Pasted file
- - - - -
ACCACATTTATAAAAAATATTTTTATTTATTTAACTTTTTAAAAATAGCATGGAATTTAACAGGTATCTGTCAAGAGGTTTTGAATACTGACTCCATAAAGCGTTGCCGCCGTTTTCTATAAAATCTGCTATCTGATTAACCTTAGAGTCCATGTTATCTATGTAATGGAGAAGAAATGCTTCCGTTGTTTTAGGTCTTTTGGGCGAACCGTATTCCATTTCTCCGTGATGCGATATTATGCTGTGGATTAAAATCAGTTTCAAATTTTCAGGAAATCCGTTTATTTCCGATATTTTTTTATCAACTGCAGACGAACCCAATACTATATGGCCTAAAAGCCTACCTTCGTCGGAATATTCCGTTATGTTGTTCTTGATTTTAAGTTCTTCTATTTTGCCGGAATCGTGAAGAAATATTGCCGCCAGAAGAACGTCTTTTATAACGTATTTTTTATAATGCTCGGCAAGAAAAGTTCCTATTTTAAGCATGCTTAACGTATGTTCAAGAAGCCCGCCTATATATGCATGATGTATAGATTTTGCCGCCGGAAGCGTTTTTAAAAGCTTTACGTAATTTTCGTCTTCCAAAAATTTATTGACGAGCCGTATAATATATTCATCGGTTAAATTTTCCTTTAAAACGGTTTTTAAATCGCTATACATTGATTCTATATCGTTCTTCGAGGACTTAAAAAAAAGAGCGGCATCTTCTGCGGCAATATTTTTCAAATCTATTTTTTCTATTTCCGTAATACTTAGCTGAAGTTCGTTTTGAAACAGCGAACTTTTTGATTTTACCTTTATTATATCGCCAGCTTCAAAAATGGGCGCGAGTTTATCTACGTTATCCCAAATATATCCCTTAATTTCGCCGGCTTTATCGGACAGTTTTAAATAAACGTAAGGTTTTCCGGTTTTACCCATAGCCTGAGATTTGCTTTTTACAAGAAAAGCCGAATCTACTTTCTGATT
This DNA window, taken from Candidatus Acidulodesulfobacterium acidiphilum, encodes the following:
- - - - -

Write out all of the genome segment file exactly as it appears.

ACCACATTTATAAAAAATATTTTTATTTATTTAACTTTTTAAAAATAGCATGGAATTTAACAGGTATCTGTCAAGAGGTTTTGAATACTGACTCCATAAAGCGTTGCCGCCGTTTTCTATAAAATCTGCTATCTGATTAACCTTAGAGTCCATGTTATCTATGTAATGGAGAAGAAATGCTTCCGTTGTTTTAGGTCTTTTGGGCGAACCGTATTCCATTTCTCCGTGATGCGATATTATGCTGTGGATTAAAATCAGTTTCAAATTTTCAGGAAATCCGTTTATTTCCGATATTTTTTTATCAACTGCAGACGAACCCAATACTATATGGCCTAAAAGCCTACCTTCGTCGGAATATTCCGTTATGTTGTTCTTGATTTTAAGTTCTTCTATTTTGCCGGAATCGTGAAGAAATATTGCCGCCAGAAGAACGTCTTTTATAACGTATTTTTTATAATGCTCGGCAAGAAAAGTTCCTATTTTAAGCATGCTTAACGTATGTTCAAGAAGCCCGCCTATATATGCATGATGTATAGATTTTGCCGCCGGAAGCGTTTTTAAAAGCTTTACGTAATTTTCGTCTTCCAAAAATTTATTGACGAGCCGTATAATATATTCATCGGTTAAATTTTCCTTTAAAACGGTTTTTAAATCGCTATACATTGATTCTATATCGTTCTTCGAGGACTTAAAAAAAAGAGCGGCATCTTCTGCGGCAATATTTTTCAAATCTATTTTTTCTATTTCCGTAATACTTAGCTGAAGTTCGTTTTGAAACAGCGAACTTTTTGATTTTACCTTTATTATATCGCCAGCTTCAAAAATGGGCGCGAGTTTATCTACGTTATCCCAAATATATCCCTTAATTTCGCCGGCTTTATCGGACAGTTTTAAATAAACGTAAGGTTTTCCGGTTTTACCCATAGCCTGAGATTTGCTTTTTACAAGAAAAGCCGAATCTACTTTCTGATT
This DNA window, taken from Candidatus Acidulodesulfobacterium acidiphilum, encodes the following: